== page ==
• Topic: International Affairs
  • Political Geography: Central Asia
  • Author: Masood Ur Rehman Khattak
  • Publication Date: 01-2018
  • Content Type: Special Report
  • Institution: Global Regional Review (GRR)
  • Abstract: Pakistan is successfully fighting against militants in its tribal areas. The threat in tribal areas has complicated security situation. Many terrorist groups allegedly operate in FATA, e.g. Hafiz Gul Buhadur Group, Molvi Nazir Group, the Tehrik-i-Taliban Pakistan, and the Haqqani Network/ Afghan Taliban. The operation Zarb-I-Azb was a huge success. Pakistan’s armydestroyed many IED Factories, dismantled training Centers of the Suicide Bombers run by different terrorist groups and TTP Run Media Centers, exposed detention centers of militants and recovered foreign currency during Operation Zarb-i-Azb. For long term peace and stability in tribal areas, the government must carry out reconstruction and development programs on a large scale. There is a need to rebuild the capacity of the local population. Free education, rehabilitation and de-radicalization programs must be initiated to mainstream FATA youth.
  • Topic: International Affairs
  • Political Geography: Pakistan
  • Author: Piret Kuusik
  • Publication Date: 12-2018
  • Content Type: Special Report
  • Institution: International Centre for Defence and Security - ICSD
  • Abstract: The Brexit process is changing the balance of power and coalition politics in the European Union. This report analyzes the shared interests and aims of the six Nordic and Baltic member states (NB6, consisting of Denmark, Estonia, Finland, Latvia, Lithuania and Sweden) in the EU, focusing on three broad areas: open society, open economy and shared security. The authors argue that, in a changing Union and an increasingly volatile global context, it is time for the Nordic-Baltic member states to cooperate more strategically in matters where common positions can be identified, such as protection of shared values, reform of the eurozone, free trade, digitalisation and regional security. Their cooperation needs to be flexible and open to like-minded countries beyond the NB6 group. One of the groupings that has received much limelight is the new ‘Hanseatic League’, consisting of the Nordic and Baltic member states, the Netherlands and Ireland. The authors highlight the limited nature and flexible format of this grouping. The report ends with a set of policy recommendations regarding future Nordic-Baltic cooperation in the EU.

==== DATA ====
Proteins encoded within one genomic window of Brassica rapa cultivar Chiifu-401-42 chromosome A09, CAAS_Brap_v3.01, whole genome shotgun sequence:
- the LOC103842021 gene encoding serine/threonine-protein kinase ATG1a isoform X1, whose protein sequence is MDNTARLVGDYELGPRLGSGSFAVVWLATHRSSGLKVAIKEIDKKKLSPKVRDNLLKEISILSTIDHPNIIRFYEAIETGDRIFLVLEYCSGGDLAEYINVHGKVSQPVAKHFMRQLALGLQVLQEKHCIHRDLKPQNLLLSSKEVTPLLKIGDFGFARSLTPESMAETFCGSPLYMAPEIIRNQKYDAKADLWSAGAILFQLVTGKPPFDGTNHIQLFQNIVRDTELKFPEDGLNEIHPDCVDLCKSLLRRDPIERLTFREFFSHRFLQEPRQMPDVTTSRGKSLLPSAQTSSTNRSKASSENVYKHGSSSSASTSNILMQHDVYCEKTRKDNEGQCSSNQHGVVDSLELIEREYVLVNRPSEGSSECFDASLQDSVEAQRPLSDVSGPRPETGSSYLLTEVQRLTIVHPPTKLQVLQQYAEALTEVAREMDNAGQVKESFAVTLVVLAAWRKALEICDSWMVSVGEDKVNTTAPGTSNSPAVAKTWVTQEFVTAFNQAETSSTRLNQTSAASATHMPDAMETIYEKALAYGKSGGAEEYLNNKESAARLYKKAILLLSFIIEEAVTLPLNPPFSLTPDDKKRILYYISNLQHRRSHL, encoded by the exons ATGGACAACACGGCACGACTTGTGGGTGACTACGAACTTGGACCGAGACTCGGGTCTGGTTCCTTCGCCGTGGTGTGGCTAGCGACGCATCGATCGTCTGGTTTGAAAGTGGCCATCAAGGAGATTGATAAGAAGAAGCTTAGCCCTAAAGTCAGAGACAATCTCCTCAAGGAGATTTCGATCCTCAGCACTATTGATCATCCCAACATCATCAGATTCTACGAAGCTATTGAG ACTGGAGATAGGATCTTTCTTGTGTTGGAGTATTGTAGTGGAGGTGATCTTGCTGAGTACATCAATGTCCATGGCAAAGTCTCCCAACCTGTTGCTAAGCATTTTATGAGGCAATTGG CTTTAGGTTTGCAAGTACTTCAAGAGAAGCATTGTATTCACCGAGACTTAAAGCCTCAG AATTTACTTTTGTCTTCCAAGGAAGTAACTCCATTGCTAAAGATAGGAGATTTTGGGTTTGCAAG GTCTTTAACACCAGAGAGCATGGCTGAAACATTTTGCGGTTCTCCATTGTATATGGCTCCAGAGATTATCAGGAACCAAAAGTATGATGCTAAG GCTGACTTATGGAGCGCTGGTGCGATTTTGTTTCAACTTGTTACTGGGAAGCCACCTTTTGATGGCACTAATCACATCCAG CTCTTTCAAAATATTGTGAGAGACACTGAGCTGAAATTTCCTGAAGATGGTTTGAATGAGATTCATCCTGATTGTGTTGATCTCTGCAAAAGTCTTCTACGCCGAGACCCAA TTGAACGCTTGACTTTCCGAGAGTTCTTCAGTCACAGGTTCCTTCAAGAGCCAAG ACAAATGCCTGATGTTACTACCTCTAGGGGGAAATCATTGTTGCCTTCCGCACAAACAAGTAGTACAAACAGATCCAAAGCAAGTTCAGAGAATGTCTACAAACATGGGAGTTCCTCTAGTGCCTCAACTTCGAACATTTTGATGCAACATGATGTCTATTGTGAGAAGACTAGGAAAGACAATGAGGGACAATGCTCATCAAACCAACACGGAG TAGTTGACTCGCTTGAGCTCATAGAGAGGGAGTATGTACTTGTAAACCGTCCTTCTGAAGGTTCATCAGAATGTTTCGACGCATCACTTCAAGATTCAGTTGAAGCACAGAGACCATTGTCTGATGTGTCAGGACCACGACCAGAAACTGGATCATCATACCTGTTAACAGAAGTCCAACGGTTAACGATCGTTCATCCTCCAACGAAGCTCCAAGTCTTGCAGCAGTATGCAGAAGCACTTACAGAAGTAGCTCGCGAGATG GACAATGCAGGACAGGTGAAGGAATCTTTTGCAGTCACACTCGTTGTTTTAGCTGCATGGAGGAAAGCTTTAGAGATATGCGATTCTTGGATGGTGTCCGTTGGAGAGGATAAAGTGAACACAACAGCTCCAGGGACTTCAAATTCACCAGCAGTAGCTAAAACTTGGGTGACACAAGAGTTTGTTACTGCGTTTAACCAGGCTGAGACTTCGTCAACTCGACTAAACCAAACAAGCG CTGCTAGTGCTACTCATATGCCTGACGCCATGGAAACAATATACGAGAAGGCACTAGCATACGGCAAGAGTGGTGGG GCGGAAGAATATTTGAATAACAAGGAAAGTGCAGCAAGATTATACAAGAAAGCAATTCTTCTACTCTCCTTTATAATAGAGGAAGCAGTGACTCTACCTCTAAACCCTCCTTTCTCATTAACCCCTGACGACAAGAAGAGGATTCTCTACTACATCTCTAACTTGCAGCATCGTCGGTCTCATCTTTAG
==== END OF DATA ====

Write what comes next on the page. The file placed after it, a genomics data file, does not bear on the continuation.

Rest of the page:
• Topic: International Affairs, Brexit
  • Political Geography: Baltic Sea
  • Author: Piret Pernik
  • Publication Date: 12-2018
  • Content Type: Special Report
  • Institution: International Centre for Defence and Security - ICSD